Using data from the California Cancer Registry, we identified 4,783 women diagnosed with FIGO stage IB2-IVA cervical cancer between 2004 and 2014 in California who were initially treated with EBRT. Only 45% of the study population was treated with brachytherapy boost, while 18% received other radiation boost, and 37% were not treated with any boost. As patients aged, the use of brachytherapy decreased, from 46% among patients under age 50 to 33% for patients over age 80. There was little variation in brachytherapy utilization by race or socioeconomic status. Compared to those receiving BT, not receiving a radiation boost was significantly associated with both death from cervical cancer (HR = 1.16, 95% CI 1.01-1.34, p = 0.0330) and death from all causes (HR = 1.14, 95% CI 1.01-1.28, p = 0.0333). However, there was no significant survival advantage of brachytherapy over other EBRT boost. Black patients, those with low SES, and patients with more advanced disease were more likely to die, adjusting for other factors.
Overall, the results of this study indicate that there is underutilization of brachytherapy in California, with less than half of patients receiving this boost for the treatment of cervical cancer. Further, not receiving radiation boost was associated with increased risk of death from both cervical cancer and all causes. Future research should investigate the reasons for this underutilization so that we can design tailored interventions to increase access to and receipt of brachytherapy and improve outcomes for women with cervical cancer.

2015 Male Breast Cases
Taina Valone, RHIA, CTR
Quality Control Specialist, CRGC

Prior to our SEER data submission, we performed a review of the CRGC male breast cancer cases with a 2015 diagnosis year.  The main mission was to make sure our patient gender data was correctly coded so that we had an accurate count of male breast cancer cases.  Second, we wanted to follow up on our review of male breast cancer cases done in 2015 on 2013 and 2014 diagnosis year cases to see if there was any change in the percentage of female breast cancer cases miscoded to male.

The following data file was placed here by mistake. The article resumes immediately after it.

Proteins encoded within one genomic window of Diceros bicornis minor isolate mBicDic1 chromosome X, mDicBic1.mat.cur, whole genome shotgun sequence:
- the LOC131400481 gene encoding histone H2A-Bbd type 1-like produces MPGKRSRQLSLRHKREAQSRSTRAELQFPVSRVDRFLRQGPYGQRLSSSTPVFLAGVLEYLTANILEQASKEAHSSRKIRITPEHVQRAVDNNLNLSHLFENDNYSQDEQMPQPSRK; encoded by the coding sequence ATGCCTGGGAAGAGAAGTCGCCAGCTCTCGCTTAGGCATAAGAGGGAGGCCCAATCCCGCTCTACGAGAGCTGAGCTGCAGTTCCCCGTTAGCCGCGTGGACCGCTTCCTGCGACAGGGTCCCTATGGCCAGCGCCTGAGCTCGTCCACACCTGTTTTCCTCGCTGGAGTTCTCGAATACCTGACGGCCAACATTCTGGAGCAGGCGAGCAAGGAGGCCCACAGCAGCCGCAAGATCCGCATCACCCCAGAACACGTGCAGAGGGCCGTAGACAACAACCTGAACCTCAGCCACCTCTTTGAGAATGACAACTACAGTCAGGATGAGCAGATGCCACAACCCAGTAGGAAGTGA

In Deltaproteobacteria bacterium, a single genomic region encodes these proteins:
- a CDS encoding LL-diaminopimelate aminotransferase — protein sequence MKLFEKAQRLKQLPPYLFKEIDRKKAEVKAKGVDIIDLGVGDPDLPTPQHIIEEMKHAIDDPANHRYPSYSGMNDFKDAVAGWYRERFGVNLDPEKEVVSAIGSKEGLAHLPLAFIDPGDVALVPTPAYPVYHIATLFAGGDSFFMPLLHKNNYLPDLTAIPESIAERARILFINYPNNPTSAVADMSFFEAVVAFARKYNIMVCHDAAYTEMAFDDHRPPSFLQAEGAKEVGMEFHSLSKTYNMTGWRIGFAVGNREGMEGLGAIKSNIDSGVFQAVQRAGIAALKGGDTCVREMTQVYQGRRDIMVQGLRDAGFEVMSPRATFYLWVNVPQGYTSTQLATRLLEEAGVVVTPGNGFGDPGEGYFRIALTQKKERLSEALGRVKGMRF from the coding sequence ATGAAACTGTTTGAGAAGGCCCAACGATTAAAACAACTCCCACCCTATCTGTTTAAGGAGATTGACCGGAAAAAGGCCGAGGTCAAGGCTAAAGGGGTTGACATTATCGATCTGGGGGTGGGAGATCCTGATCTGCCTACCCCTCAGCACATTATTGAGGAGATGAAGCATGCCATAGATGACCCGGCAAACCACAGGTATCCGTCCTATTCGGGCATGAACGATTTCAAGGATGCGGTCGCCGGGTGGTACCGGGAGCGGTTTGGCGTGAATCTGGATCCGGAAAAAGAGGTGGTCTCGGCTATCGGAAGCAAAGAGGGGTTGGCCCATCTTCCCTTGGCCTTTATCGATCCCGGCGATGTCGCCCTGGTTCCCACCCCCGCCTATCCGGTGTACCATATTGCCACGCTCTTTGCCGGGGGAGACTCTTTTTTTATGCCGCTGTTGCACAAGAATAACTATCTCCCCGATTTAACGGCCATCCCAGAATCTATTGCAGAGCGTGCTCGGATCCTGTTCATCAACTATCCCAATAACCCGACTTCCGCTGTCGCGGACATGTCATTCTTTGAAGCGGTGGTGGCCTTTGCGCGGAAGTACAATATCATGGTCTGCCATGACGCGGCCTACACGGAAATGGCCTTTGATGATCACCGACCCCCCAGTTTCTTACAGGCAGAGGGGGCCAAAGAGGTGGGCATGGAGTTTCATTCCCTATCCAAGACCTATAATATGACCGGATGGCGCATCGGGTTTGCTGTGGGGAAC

Cancer Registries as a Resource for Linking Bioethics and Environmental Ethics

Robert McLaughlin, JD, PhD
Special Programs Advisor, CRGC

The Executive Director of the Presidential Commission on BioEthics Issues, Dr. Lisa M. Lee, has recently authored a call for a bridge between the fields of bioethics and environmental ethics that connects the ambitions of the past century to the practical needs and scientific potential of the present and future. We were invited to submit an open peer commentary on her published article which appears in the September edition of the American Journal of Bioethics.  

Our commentary, authored by Drs. Robert McLaughlin, Marta Induni, and Rosemary Cress, functions to describe cancer registries as a common good that relate both to bioethics and to environmental ethics, and the science that cancer registries support as a field of possibility to realize Lee's vision.  We cite, for example, cancer research investigating environmental exposures and note how the power of molecular science to validate gene and protein targets relates simultaneously to individual cancer patients and to population-based health interests in service of whole communities.  

In preparing our commentary, we opted to speak to practical considerations-the ethics of access to tissue samples, the balance between individual privacy rights and collective rights to the benefits of scientific and medical advancements, and core principles of human dignity and productive agency. These principles not only underline our work, but also provide critical connections between the intellectual trajectories of bioethics and environmental ethics for which Lee imagines a bridge and urges its construction.

The citation for our commentary is:
The American Journal of Bioethics, 17(9): 1-3, 2017 
Copyright © Taylor & Francis Group, LLC 
ISSN: 1526-5161 print / 1536-0075 online
DOI: 10.1080/15265161.2017.1353167 
2018 Data Implementation Posted on CRGC Website

CRGC has created a special location on our website regarding 2018 Implementation and Data Changes to help keep our registrar community informed. Currently posted are two webinars, hosted by NAACCR, that we found especially helpful. Check them out when you can!

We will continue to post resources and other webinars on 2018 Data Changes to this site as they become available. We hope that having one spot to look for information regarding the changes coming in 2018 will prove helpful to each of you. It is under CRGC Website/Registrar Resources/Registrar Education.